I have about 10 pieces of de Buyer Mineral, some I've been using for a few years now. These comments are pertinent only to the Mineral line.
First, as several have mentioned, the preparation of the new pan can be a bit confusing. Using potato peels is a cheap way to use a natural abrasive and slightly acidic medium to get off the processing oils used in making the material. You can wash it in lightly soapy, hot water, or do what I've done: put boiling water in the pan over high heat, and add a few squeezes of lemon juice. Swirl around, discard, dry the pan, and then go to the "seasoning" with oil step. The potato peel and/or washing stage ISN'T seasoning. For seasoning the pan: add enough oil to fully cover the bottom cooking surface with maybe 2 mm depth; heat and swirl until you start to see a shimmer above the oil (not smoke--that's too hot), then removed from the heat, swirl the hot oil around, and let sit until cool. Discard the oil and wipe it down with dry paper towels.
Secondly, if you've done a first seasoning of a cast-iron pan before, you can do the same here. Basically, the patina that builds up on a carbon steel pan is the same thing that happens when you use a cast-iron pan--it's just more obvious, since the pan isn't black. If you feel that the pan is getting too much of that stuff built up after several uses, you can use boiling water and lemon juice to deglaze much of what you've already built up.
I have two go-to de Buyer Mineral pans that I use for most every sauté and broiling purpose, with the exception of highly acidic foods. The little button that's in the de Buyer handle hole should be discarded--it serves no purpose. My stove is a gas Viking. I've used the Mineral pans for every level of heat on the burner, and with baking and broiling. The handle discolors over time, and using in the oven gives you even more of the baked-on patina from oil splashes, but I've had no issues with using my Mineral pans under direct broiler flame, even when placed an inch or so from the flame.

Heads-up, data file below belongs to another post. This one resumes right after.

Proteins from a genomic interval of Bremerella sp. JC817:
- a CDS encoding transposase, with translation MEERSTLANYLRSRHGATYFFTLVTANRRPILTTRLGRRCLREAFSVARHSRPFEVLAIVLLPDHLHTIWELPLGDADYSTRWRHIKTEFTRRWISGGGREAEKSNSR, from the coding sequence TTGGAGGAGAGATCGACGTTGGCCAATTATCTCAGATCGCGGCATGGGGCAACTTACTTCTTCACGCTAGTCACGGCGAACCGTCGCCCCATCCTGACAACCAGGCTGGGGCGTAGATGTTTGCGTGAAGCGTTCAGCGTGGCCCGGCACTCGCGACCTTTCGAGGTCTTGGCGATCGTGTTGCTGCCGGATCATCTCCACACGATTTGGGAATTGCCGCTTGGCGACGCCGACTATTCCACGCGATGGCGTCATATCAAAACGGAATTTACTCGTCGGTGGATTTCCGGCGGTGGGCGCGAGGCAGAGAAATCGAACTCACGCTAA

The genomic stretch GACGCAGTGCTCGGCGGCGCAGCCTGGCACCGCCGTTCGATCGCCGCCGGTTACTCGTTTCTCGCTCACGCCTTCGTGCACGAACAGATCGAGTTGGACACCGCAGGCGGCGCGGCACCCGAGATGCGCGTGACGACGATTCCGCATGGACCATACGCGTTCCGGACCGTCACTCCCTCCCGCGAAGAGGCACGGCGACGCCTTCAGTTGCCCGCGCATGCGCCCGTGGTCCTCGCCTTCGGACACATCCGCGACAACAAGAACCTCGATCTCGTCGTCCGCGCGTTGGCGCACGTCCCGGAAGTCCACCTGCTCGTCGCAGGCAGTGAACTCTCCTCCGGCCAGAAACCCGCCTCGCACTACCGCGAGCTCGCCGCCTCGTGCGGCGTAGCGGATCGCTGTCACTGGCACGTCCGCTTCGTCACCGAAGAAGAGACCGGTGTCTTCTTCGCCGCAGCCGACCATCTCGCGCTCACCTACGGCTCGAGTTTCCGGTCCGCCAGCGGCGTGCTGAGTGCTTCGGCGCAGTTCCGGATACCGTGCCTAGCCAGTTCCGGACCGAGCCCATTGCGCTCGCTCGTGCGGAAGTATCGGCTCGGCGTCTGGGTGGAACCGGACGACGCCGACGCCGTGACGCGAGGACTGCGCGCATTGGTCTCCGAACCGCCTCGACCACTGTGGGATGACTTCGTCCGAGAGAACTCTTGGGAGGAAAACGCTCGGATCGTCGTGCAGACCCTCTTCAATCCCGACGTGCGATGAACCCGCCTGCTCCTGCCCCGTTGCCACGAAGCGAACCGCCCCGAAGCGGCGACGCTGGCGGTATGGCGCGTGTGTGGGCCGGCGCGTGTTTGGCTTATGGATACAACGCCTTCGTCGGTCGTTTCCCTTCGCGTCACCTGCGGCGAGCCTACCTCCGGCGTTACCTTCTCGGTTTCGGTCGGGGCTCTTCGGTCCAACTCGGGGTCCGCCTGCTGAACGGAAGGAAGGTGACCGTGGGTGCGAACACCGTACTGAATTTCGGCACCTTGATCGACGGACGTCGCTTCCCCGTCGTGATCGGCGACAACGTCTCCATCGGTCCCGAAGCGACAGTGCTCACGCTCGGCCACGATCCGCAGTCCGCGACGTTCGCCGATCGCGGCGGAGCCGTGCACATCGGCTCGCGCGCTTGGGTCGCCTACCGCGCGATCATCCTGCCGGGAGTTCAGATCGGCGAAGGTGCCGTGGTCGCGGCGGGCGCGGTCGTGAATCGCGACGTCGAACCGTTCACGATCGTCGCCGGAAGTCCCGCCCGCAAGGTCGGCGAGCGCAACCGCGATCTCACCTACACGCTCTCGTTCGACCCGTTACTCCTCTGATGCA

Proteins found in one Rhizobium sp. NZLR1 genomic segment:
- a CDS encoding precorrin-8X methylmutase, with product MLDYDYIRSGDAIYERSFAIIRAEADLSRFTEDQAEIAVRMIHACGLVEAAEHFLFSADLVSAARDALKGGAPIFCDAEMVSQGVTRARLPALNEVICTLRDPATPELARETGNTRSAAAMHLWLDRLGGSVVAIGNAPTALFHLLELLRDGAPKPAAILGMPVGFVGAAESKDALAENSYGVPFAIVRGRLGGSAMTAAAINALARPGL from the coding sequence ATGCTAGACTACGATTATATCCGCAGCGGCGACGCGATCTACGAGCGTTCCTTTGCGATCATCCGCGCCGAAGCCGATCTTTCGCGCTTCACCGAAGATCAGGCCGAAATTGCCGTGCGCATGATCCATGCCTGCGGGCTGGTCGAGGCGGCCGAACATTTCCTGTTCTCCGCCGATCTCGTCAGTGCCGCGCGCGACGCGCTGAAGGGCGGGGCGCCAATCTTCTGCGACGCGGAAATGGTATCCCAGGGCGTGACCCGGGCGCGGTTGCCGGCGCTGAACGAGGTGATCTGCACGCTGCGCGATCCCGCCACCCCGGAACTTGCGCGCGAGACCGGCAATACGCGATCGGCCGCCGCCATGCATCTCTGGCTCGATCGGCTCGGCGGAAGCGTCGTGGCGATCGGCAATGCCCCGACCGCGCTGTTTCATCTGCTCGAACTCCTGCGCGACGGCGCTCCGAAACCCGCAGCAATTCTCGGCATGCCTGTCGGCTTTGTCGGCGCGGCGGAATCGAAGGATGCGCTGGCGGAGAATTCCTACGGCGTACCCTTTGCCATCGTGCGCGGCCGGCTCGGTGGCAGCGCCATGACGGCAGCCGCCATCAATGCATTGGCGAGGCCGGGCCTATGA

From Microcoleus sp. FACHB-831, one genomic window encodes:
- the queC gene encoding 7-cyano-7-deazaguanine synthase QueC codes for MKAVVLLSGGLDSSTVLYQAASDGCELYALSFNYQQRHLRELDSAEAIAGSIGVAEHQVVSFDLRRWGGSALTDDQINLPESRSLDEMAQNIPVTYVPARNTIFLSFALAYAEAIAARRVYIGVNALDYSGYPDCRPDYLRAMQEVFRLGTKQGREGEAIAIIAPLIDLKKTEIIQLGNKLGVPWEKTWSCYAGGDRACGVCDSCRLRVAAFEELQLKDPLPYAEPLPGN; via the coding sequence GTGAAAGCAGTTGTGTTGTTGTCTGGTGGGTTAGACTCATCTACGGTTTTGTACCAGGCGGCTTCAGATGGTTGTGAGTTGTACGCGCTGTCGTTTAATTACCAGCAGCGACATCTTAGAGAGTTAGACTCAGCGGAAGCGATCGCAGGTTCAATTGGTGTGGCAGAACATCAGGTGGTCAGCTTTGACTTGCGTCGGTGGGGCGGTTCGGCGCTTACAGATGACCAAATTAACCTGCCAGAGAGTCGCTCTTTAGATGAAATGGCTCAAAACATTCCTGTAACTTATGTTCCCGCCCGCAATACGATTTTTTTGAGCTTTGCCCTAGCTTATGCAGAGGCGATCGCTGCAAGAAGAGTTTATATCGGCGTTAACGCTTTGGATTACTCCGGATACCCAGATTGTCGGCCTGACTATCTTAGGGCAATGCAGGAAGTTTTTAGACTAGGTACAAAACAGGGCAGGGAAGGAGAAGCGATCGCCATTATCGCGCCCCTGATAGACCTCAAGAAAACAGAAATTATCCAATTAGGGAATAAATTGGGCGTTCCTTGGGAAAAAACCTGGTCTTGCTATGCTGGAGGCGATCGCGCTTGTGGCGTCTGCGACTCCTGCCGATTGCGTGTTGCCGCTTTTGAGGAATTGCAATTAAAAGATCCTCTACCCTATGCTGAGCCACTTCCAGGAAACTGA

You have to be careful about deglazing seasoned pans, whether carbon steel or cast iron, if you're using an acidic liquid. The "patina" that builds up over time is mainly lightly polymerized fatty acids from the oils used in the pan, and that material either loosens from the metal or begins to depolymerize, depending on the acidity of the liquid used. You can deglaze with wine as long as you realize that it'll pull off some things that you've cooked in the pan previously, and if you're very sensitive, you may detect a slight metallic taste from the iron ions.
If you do decide to deglaze a pan with wine, you won't hurt the pan, but you may remove some stuff that was cooked onto the surface from many meals ago, and you'll affect the taste of whatever dish you're making.
For cleaning, in my experience, I'd recommend removing the food you've cooked immediately after cooking, then add hot water to help "deglaze" the pan. Bring it to boiling, and push the big bits off with a wooden utensil. Pour out the water, heat the pan until dry, wipe it down with a cloth, and give it a rub with a little dash of oil (rub the oil in with a paper towel to coat the inner surface). Store and use again.
For the oldest de Buyer Mineral pan I have, I usually just have to wipe the inner surface clean with a rag (or boil a little water in it to loosen the spices or bits that remain), then put a little oil in for storage, rubbed onto the cooking surface (in my case, it sits on top of the stove for the next use).